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High, Neighbor? The top 5 backyard hallucinogens - (7/21/2019)

By Dr. Ron Gasbarro

Why get high?
For every law that is in place, people find a way around it. Moonshine was abundant during Prohibition. Currently, heroin currently is easier to get than prescription narcotics. And does anyone really have a difficult time scoring pot? Even though marijuana is a Schedule I drug defined by the Federal government as a substance with no currently accepted medical use and a high potential for abuse? In any event, why do people have this burning desire to get high? To escape the stresses of daily life? To minimize the pain in their lives? Do the laws exist to protect people from drugs or to protect people from themselves? 

Opium – The root of it all?

People have gotten high for millennia. Consider opium. The earliest mention of opium was its medicinal purposes and properties around 3400 BC when the opium poppy was cultivated in lower Mesopotamia (Southwest Asia) [DEA Museum, 2019]. Its original use was as an analgesic. But its euphoric properties were soon discovered.  

Opium has been used for recreational purposes since at least the 15th century in India, China, and Persia. The opium trade had become more common and regular in the 17th century when it was blended with tobacco and smoked. The Portuguese traders directed the trade flow of opium to China. Ships from Great Britain would go to India and purchase opium to ship back to Britain.

In the 1700s, the Dutch introduced the practice of smoking the opium and tobacco mixture with a pipe. The Chinese traded usually silver for the opium. By then the addictiveness of opium had already been known and the Emperor Yongzheng of China issued an order in 1729 for the prohibition of smoking Madak (opium/tobacco) and its sale within the country.

Many countries began to grow and process opium to expand its availability and to decrease its cost. Its cultivation spread along the Silk Road, from the Mediterranean through Asia and finally to China where it was the catalyst for the Opium Wars of the mid-1800s. Opium dens were established as sites to buy and sell opium. Dens were commonly found in China, Southeast Asia, the United States, and parts of Europe. Chinese immigrants to the United States in the mid-1800s worked for railroads and brought the habit of opium smoking with them. Opium dens sprang up in San Francisco's Chinatown and spread eastward to New York.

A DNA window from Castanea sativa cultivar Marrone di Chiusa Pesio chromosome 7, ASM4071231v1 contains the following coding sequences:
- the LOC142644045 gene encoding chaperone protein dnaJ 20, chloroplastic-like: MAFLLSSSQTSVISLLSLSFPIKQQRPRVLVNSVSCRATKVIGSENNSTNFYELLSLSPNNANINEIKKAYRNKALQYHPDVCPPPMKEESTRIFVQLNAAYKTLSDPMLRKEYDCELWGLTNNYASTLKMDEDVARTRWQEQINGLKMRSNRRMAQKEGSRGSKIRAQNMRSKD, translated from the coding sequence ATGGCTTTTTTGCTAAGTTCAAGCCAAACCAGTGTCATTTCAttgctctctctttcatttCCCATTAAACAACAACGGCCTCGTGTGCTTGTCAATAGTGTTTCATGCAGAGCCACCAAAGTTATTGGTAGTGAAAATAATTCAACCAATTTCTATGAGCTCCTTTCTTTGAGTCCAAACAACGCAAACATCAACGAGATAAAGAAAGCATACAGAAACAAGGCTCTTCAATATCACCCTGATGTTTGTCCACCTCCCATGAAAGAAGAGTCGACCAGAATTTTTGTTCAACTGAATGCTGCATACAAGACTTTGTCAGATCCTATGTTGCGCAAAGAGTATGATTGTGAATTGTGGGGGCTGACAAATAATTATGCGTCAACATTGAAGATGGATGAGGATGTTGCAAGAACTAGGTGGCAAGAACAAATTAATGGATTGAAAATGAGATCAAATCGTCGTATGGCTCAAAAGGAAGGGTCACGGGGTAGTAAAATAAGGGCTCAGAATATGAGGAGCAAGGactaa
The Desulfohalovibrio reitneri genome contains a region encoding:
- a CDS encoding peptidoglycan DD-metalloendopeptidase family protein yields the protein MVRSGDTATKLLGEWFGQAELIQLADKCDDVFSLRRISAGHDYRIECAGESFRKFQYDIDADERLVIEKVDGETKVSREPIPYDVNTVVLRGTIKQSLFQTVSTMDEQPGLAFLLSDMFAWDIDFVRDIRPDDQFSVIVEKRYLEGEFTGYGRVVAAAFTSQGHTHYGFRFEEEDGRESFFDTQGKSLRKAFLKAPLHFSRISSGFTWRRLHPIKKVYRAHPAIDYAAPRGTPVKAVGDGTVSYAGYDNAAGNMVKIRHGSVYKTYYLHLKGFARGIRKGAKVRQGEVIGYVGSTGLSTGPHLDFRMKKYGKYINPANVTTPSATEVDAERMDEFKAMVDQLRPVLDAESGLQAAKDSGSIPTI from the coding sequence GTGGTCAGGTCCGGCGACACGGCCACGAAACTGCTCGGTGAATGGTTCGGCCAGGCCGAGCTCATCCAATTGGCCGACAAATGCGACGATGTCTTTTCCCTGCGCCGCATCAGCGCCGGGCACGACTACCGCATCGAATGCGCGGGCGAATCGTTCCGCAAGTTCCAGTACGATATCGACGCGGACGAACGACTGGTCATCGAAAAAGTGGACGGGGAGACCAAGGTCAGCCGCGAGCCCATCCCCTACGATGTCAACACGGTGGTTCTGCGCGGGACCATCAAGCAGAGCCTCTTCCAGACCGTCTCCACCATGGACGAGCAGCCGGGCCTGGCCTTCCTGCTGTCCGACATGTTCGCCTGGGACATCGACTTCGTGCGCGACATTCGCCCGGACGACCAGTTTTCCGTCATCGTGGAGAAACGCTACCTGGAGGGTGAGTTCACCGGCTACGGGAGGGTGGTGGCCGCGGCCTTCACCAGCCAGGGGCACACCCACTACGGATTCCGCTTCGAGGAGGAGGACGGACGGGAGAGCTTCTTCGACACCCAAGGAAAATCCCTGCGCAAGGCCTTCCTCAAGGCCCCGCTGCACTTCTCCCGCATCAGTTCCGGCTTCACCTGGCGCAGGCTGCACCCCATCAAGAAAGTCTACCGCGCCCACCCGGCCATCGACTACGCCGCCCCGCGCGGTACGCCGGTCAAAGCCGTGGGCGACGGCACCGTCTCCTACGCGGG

Opium has many derivatives, including morphine, codeine, oxycodone, and heroin. Physicians use such drugs as pain medication. While opium remains a controlled substance and is subject to laws and punitive actions, other psychoactive substances are available in fields, woods, and areas around the globe. 

This information does not condone the use of hallucinogens. Rather, it is to highlight the existence of psychoactive plants in the reader’s midst. As with any pharmacoactive plants, extreme caution must be taken because the doses, drug interactions and side effects are often unknown. 

Salvia – Smoke it, chew it, crush it if you dare!
Before you go running out to the backyard, rip up your mom’s salvia and stuff it into a bong, listen up. The type of salvia that produces a high is salvia divinorum, used for hundreds of years in South American religious rituals. Salvia has now become popular mainly with adolescents and young adults for the short-lived relatively pleasant experiences many consider a "legal high" and its ready availability through Internet purchases. A member of the sage family, the herb has made headlines for its growing popularity. Its use by American singer Miley Cyrus on her 18th birthday, done in front of a camera, catapulted salvia into party drug status. 

Native to Mexico, the plant is hallucinogenic and has historically been used by shamans to achieve altered states of consciousness. The leaves can be eaten or smoked and feature an active ingredient known as salvinorin A, a potent κ-opioid agonist [Mahendran, 2016]. Such agonists have analgesic, diuretic, and dysphoric (the opposite of euphoric) properties in humans. Although the short and long-term effects have not been examined in sufficient detail, it is widely believed to have low addictive potential and low toxicity. The effects are intense but short-lived and include changes in mood and body sensations, visions, feelings of detachment, and altered perceptions of self. 

Dried leaves can be smoked in a pipe or as a cigarette for mild effects lasting up to 15 minutes. When the leaves are chewed, the salvinorin enters the mucus of the mouth, producing visual hallucinations. Its leaves can be crushed and mixed with drinks. Extracts of salvinorin are vaporized and inhaled.

Salvia divinorum is treated as a controlled substance in Delaware, Florida, Illinois, Kansas, Kentucky, Mississippi, Missouri, North Dakota, Ohio, Oklahoma, South Dakota, and Virginia. It is illegal if it is intended for human consumption in Louisiana and Tennessee. Australia, Denmark, Belgium, Italy, Germany, Japan, Poland, South Korea, Latvia, and Lithuania have banned the plant. 

Due to its legal status in various countries, this compound has gained worldwide popularity as a drug of abuse with easy access through smart shops and the Internet. Furthermore, salvinorin A has gathered an increased interest in the scientific community thanks to its unique structure and properties, and various studies demonstrated that salvinorin A has antinociceptive, antidepressant, in some circumstances pro-depressant and anti-addictive effects that have yielded potential new avenues for research underlying salvinorin A and its semi-synthetic analogs as therapeutic agents [Cruz, 2017].

Jimsonweed – A bumpy magic carpet ride
Jimsonweed (Datura stramonium) grows throughout much of North and South America. It is a weedy annual plant with striking white tubular flowers and spiky seedpods. The leaves and seeds contain potent alkaloids (atropine, scopolamine, hyoscyamine, and hyoscine) that cause hallucinations. Used ceremonially by a number of indigenous peoples, jimsonweed acts as a deliriant and can produce intense spiritual visions. However, it is highly dangerous, and careless use can easily result in fatalities. Users often report terrifying hallucinations and paranoid delusions under its influence and may experience prolonged side effects such as blurred vision after its use. Many do not try it a second time.